I can see maybe three modes. A) Countries where things are in the toilet and people are extremely motivated to vote (Iraq). B) Countries where things are pretty well-off, and stable, therefore people aren’t that motivated (USA). C) Places where things are in the toilet, but people know there’s no hope of real election turnout or real change (Zimbabwe).
    I’m not sure what you mean that the “notion” that the president makes no difference keeps people from voting. Our perceptions are the reality we act on. This neither proves nor disproves whether the president actually makes a difference. If I in fact said he makes no difference, let me ammend that to say the perception is that he makes little difference. Don’t confuse this with vocal protestors and political pundits. Rush, Ann Coulter, Al Gore, James Carville, Code Pink all want you to believe it matters, but they’re really talking about themselves.
    We know that a bunch of clammoring Christians doesn’t prove anything about the actual state of the world. We also have a strong suspicion that people’s claims don’t necessarily represent what they truly believe. My evidence is in the very fact that people aren’t showing up. As an economic thinker, I take more evidence from the mass action than all the speech. The substrate for the joke video that this post is based on makes my point. It wouldnt’ be funny and instantly recognizable if it weren’t so true.
    Another similar situation is the bored, passive-aggresive discussion among couples, on where to eat dinner tonight. “You pick, don’t make me pick.”
    “Oh, anythings fine with me”
    “Well how about Taco Bell”
    “Not Taco Bell”
    “You said anything’s ok!”
    Only in a society where food is so readily available so cheaply and with such great variety can we become bored with eating out every night of the week. The luxury breeds the indifference.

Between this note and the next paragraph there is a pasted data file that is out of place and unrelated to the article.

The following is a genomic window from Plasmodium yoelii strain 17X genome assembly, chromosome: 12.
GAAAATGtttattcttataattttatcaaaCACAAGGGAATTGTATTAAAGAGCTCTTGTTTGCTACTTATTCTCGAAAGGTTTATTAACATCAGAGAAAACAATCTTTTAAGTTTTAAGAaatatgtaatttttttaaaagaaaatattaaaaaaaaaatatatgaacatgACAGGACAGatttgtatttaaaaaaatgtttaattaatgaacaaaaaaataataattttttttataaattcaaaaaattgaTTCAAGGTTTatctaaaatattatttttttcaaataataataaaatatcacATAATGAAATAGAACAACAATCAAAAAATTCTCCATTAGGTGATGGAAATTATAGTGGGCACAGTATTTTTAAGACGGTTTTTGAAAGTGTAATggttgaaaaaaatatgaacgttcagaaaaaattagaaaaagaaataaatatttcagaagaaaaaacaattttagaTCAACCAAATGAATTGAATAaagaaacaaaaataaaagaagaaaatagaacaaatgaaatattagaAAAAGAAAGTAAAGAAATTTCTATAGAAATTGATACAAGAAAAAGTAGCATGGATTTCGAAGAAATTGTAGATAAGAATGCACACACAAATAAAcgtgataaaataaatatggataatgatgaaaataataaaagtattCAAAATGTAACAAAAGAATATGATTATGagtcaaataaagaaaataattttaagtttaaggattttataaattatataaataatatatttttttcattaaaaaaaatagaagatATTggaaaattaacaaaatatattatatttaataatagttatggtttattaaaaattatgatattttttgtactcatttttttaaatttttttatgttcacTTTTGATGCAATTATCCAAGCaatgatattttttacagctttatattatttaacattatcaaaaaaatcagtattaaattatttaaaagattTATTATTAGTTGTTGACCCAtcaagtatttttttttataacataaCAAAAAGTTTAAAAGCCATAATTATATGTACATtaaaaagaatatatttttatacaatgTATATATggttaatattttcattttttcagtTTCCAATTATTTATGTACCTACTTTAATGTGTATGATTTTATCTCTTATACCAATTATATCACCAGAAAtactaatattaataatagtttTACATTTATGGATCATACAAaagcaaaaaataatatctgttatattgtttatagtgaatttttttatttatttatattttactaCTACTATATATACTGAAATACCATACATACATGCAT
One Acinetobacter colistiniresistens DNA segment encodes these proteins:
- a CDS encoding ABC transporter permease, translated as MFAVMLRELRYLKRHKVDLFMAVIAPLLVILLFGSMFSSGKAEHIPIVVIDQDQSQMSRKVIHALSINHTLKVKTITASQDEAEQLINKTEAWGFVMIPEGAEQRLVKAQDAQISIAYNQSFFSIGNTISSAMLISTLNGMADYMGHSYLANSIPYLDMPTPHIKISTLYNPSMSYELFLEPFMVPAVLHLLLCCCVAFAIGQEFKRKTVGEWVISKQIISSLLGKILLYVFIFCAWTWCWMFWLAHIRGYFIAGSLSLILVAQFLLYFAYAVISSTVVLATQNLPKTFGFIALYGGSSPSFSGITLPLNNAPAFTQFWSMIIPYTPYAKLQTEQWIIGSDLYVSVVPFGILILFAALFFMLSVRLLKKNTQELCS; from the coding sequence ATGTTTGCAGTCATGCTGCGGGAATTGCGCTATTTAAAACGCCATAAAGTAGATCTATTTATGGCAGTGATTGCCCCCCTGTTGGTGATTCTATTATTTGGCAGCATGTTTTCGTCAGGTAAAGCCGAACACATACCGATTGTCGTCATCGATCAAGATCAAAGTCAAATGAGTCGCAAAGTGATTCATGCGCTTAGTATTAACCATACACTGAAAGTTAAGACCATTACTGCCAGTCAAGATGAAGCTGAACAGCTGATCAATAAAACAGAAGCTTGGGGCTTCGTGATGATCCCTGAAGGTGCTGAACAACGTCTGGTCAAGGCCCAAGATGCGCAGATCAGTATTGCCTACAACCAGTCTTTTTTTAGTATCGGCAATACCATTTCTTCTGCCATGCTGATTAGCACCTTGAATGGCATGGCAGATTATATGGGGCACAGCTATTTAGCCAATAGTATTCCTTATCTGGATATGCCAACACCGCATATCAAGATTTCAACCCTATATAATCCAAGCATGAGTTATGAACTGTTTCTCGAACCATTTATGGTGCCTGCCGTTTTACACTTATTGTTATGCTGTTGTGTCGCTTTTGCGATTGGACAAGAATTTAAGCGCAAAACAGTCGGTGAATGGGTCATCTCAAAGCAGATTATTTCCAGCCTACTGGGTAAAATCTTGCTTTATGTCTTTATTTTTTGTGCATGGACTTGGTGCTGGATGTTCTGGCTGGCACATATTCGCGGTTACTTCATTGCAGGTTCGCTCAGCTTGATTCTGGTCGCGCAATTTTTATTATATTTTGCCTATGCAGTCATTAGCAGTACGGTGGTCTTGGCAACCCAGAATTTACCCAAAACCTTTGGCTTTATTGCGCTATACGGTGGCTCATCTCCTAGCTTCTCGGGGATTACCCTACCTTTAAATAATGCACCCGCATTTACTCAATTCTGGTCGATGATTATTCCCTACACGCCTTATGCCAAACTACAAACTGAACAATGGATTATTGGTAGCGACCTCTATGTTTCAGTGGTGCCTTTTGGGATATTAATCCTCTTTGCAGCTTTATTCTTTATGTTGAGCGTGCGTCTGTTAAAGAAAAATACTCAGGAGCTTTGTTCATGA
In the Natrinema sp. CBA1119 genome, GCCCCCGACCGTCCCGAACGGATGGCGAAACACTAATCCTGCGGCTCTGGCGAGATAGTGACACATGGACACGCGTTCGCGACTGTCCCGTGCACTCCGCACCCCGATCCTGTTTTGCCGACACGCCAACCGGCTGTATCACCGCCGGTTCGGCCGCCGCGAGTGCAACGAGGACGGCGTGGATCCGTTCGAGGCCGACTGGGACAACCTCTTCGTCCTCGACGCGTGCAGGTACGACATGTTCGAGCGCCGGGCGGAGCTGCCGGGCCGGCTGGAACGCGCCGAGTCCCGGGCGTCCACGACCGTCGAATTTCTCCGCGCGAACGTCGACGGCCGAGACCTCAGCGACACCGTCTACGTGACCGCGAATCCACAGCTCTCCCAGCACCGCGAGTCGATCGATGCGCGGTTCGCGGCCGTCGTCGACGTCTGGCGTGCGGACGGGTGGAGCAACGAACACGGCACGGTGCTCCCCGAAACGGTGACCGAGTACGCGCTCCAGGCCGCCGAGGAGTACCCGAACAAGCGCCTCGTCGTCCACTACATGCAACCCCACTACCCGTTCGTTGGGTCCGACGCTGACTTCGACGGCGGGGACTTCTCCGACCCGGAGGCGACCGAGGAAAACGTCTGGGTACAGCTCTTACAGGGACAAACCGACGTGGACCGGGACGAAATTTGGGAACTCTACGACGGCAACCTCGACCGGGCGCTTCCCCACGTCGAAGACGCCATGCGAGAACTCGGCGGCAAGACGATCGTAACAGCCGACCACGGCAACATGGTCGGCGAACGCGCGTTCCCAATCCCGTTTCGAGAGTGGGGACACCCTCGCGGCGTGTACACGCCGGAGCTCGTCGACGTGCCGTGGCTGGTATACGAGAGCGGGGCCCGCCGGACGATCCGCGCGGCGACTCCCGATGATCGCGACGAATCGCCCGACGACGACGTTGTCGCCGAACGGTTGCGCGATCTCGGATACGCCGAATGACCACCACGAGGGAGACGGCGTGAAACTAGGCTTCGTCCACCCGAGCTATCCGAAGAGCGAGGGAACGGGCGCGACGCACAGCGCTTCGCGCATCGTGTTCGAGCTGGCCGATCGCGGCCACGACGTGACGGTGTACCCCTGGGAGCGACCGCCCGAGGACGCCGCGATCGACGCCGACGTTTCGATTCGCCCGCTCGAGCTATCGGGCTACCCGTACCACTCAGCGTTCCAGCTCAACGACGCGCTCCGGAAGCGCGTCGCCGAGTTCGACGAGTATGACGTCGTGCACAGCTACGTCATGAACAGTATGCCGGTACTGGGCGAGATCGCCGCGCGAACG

2. I’m not sure why you think those who have the least stake in society, or those who are least educated should be encouraged to vote. Do you believe that have some special “woo” powers to select a better leader?
    I posit that what they will generally do is vote for people who promise to give them stuff. I think that’s already happened enough over the past 70 years. Every election cycle is a battle over who claims to give out the most goodies.

  25. Qwerty says

    SteveO, com’on. Americans don’t vote for two reasons. Apathy and good old American laziness. (You could argue that is one reason.) The same reasons why we’re all such chubbicans. We’d rather go to a movie, eat pizza, and then spend the next four years saying I’m glad I didn’t vote for that bozo.

    My favorite Onion article was after Katrina. I think the headline was “US to sell Louisiana back to France.” And my favorite quote from the article: Bush says it’s a real fixer upper.

  26. SteveO says

    We’re really not disagreeing. But to say “laziness” isn’t really an answer. If OJ Simpson is chasing me with a knife, I will overcome my natural tendency toward laziness.

    All humans are in fact inherently lazy. There’s a strong reason for it. On the other hand, there’s a strong reason to collect food and fend off predators.

    We respond to incentives and disencintives in accordance with the margin of luxury that allows our behaviors.